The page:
Post-traumatic stress disorder (PTSD) usually occurs as a result of an individual experiencing a severely distressing, traumatic or catastrophic event. PTSD can affect people of any age and around one third of those who face such an event go on to develop PTSD.
It is common to develop distressing or confused feelings after a traumatic event. The feelings may not develop immediately, with a person remaining emotionally numb to the event at first. Eventually, physical and emotional reactions may start to develop such as being unable to sleep or being upset easily. For many people, these emotions start to fade within a fairly short period of time, but if the emotions are very extreme or last for more than a month, the affected individual may be diagnosed with PTSD.
Other terms that have been used to describe PTSD in the past include soldier’s heart, combat stress, battle fatigue and shell shock. Some examples of the type of events that can lead to PTSD include suffering or witnessing an accident, terrorist attack, flood or other natural disaster; being attacked, assaulted, robbed, raped or mugged; witnessing violence; being sexually or physically abused or experiencing the battlefield and seeing death and active killing. PTSD does not refer to the stress that people suffer in response to events such as a house move, a divorce, bankruptcy, job change or failed interview.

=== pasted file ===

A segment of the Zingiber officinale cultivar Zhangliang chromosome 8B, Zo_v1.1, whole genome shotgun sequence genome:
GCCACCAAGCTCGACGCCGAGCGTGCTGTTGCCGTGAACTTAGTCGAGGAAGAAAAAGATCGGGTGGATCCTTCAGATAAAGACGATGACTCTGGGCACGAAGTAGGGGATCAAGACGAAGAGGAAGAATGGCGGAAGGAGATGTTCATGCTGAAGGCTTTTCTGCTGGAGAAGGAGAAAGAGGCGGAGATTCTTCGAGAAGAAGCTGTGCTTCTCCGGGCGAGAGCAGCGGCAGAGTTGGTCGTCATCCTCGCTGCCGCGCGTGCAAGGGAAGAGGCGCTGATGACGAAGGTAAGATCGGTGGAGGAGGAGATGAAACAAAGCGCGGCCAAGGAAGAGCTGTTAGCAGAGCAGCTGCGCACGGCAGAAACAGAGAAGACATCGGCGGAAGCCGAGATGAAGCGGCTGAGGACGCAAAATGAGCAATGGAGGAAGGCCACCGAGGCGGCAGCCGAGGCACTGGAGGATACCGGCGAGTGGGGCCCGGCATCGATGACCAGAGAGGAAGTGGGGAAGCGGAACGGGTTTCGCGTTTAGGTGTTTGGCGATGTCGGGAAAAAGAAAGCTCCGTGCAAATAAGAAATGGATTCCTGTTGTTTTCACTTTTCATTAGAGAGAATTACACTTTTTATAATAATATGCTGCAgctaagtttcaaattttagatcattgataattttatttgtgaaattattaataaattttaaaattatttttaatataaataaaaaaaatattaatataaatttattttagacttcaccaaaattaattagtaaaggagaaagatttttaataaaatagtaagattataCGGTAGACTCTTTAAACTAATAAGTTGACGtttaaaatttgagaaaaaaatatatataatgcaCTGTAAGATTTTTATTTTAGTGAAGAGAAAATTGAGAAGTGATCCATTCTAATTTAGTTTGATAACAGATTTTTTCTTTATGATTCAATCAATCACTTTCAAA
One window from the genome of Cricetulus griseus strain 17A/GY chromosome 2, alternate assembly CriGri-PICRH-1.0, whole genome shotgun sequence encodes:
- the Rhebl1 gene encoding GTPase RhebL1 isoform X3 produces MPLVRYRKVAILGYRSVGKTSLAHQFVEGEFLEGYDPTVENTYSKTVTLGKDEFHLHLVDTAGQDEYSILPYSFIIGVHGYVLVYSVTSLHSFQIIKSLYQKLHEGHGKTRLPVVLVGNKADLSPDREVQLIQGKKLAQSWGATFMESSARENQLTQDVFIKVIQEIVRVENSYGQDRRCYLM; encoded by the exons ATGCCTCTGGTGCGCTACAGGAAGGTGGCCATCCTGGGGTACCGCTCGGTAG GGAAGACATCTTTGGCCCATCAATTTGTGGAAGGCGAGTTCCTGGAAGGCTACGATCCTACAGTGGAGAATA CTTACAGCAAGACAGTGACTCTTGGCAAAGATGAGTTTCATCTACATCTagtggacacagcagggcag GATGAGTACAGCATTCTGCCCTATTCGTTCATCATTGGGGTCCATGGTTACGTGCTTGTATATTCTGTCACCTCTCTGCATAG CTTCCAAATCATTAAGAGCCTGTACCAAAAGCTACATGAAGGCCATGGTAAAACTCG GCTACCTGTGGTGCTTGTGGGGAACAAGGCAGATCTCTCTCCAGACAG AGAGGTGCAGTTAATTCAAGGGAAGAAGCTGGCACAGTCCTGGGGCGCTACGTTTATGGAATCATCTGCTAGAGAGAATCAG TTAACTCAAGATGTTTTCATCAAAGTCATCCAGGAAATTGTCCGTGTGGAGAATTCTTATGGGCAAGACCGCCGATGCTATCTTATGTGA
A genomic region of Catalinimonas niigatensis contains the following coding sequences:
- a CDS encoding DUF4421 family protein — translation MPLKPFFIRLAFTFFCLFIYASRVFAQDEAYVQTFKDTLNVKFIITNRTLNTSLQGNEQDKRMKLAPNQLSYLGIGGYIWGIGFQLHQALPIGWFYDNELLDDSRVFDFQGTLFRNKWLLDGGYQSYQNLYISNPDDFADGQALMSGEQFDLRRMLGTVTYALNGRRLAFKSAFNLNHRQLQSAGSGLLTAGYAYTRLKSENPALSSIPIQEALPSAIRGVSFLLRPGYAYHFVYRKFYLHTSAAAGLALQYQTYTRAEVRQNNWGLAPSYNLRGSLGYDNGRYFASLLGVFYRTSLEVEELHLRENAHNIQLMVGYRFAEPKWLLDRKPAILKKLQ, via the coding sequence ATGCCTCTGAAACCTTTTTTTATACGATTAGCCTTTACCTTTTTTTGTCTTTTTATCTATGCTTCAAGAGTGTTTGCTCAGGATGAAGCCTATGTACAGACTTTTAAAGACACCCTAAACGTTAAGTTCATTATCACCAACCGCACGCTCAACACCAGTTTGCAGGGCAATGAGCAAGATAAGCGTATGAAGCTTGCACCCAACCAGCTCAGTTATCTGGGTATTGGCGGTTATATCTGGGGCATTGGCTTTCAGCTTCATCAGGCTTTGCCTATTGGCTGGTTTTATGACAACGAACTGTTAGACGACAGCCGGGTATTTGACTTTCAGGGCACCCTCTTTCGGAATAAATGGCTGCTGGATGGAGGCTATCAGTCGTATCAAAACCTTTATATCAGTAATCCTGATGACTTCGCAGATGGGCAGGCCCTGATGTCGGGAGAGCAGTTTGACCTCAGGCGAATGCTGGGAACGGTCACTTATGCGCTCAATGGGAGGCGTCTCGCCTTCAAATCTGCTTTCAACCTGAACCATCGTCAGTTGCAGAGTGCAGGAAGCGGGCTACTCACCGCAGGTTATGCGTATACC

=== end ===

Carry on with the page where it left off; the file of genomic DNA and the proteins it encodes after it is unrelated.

Experts are unclear about why some people develop PTSD and others do not, but as with most mental health issues, it is likely to be due to a combination of factors. Some of these are described below.
- Inherited risk factors such as a susceptibility to anxiety and stress
- Traumatic events experienced during childhood
- Abnormal regulation of the hormones related to stress
- Having experienced long-lasting trauma
- A job that involves exposure to traumatic events such as the military or a career in paramedics
- Family history of PTSD or other mental health issues
- Lack of friends and family
PTSD can only be effectively treated if it is recognized and diagnosed. Following events such as a natural disaster, the screening of individuals who may be at risk of PTSD is sometimes arranged. Opportunities to screen for and diagnose PTSD are also usually available following events such as sexual assault or murder. Diagnosing PTSD in children can be particularly problematic, but asking children directly about their experiences can improve the chances of correctly identifying and diagnosing the problem.